I’m still thoroughly enjoying Keith Thomas’s The Ends of Life. In his discussion of work as a source of fulfillment, I came across this passage:
In the early modern period, work and sociability were tightly intertwined. Women sat or walked together when spinning and sewing; and they chatted at the washing-place and in the market. Many married couples first met as fellow servants. […] Much work was still done within the household, on the farm, or in other little groups who knew each other intimately, shared the same values, and had plenty to talk about. [Emphasis added]
Now, I have often objected to the idea that like-mindedness is an essential part of community, since often it becomes a justification for including the folks we like and excluding the ones we don’t like. And when I so object I usually wield Bonhoeffer’s writings as a sledgehammer, since he was so clear about the need to transcend our differences with our brothers, rather than indulging them.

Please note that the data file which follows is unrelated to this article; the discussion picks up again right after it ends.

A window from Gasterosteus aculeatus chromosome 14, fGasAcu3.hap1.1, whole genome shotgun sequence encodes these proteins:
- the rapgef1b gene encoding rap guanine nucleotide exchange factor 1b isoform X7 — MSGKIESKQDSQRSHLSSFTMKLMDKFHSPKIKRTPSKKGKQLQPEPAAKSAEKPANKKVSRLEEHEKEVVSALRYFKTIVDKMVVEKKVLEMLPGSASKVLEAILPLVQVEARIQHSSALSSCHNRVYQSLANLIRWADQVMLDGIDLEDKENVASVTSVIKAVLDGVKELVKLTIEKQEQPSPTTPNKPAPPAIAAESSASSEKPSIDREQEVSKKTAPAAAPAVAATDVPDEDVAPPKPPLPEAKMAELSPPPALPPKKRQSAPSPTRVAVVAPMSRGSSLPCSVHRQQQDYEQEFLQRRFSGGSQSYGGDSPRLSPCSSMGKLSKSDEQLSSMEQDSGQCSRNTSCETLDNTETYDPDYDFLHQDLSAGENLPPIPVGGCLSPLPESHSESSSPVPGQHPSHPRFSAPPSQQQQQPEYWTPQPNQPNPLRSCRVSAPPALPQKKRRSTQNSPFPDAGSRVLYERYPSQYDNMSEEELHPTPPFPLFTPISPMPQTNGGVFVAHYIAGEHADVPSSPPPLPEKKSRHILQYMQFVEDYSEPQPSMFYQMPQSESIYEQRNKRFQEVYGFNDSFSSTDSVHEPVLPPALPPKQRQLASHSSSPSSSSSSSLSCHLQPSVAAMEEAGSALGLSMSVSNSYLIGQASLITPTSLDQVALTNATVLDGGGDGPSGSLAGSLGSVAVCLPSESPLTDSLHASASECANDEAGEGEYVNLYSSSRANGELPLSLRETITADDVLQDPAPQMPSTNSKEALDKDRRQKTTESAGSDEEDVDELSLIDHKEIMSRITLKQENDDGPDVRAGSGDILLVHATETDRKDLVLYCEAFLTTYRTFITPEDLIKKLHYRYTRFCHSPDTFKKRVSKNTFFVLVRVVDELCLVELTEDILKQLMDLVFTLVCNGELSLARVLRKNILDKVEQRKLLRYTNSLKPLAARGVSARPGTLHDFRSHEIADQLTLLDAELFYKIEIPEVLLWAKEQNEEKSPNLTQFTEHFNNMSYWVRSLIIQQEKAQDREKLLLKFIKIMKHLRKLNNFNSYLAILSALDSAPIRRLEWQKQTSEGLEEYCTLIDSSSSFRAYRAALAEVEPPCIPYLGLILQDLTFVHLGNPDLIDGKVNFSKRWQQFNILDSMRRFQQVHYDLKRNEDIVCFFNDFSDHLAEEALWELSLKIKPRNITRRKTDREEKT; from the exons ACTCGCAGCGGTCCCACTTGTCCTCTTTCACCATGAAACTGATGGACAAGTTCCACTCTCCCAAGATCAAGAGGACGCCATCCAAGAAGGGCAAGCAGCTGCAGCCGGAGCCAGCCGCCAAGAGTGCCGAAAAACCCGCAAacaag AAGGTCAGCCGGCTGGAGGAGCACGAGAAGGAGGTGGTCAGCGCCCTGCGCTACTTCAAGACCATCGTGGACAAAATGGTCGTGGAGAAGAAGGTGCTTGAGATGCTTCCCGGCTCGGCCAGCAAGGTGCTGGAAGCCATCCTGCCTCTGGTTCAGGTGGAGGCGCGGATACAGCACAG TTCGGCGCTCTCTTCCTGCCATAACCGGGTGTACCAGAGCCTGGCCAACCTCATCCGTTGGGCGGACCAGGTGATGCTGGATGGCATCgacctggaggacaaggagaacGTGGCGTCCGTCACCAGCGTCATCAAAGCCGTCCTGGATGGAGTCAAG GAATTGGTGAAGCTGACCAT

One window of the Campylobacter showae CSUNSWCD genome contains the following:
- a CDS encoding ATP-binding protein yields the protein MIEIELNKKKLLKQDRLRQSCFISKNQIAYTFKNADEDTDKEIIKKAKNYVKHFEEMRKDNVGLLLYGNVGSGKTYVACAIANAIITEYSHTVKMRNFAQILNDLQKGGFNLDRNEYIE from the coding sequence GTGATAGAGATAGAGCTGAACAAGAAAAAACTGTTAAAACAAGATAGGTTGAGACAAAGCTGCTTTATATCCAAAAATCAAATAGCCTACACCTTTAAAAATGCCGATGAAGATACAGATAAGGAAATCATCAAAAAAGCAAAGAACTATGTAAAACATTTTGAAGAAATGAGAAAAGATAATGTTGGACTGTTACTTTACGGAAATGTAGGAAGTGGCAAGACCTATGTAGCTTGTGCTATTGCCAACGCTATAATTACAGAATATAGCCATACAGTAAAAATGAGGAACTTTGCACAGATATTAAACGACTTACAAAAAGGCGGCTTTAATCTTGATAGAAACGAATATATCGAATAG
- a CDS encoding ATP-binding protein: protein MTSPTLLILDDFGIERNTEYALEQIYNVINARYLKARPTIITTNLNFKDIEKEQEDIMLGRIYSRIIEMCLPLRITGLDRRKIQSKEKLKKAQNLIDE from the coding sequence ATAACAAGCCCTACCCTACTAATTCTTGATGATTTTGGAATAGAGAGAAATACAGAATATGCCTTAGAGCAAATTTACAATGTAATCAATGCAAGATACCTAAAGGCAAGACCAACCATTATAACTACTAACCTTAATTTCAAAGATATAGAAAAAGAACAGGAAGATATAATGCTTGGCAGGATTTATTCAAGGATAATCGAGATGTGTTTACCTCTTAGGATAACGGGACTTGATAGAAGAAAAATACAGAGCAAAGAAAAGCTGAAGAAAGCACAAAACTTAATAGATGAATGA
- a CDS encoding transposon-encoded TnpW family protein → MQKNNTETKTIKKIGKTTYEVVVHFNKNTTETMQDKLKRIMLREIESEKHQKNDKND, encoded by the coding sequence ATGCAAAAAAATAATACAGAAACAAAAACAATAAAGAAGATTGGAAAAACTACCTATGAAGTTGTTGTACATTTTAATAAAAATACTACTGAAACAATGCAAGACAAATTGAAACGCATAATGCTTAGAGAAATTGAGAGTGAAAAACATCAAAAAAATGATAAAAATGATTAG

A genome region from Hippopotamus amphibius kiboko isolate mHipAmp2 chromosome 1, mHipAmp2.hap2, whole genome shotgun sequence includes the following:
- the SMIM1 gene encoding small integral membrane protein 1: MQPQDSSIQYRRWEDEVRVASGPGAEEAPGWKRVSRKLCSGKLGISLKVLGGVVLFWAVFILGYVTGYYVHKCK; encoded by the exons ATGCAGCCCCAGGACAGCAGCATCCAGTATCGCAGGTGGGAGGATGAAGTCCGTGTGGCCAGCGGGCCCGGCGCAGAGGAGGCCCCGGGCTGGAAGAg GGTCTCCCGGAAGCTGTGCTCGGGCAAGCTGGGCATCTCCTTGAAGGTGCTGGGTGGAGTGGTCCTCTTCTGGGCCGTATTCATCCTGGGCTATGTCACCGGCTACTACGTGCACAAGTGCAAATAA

But the above passage reminds me that the search for like-mindedness, and the problems it gives rises to, belong strictly to the past hundred or so years. Most people for most of history have lived and died in small, tight-knit communities where like-mindedness was a given, for better or worse. So I need to be more precise, and note that while leaving your current circumstances in search of like-mindedness is unwise, the like-mindedness that God blesses you with in your current circumstances is something to be treasured. Corollary: like-mindedness is forged, not found.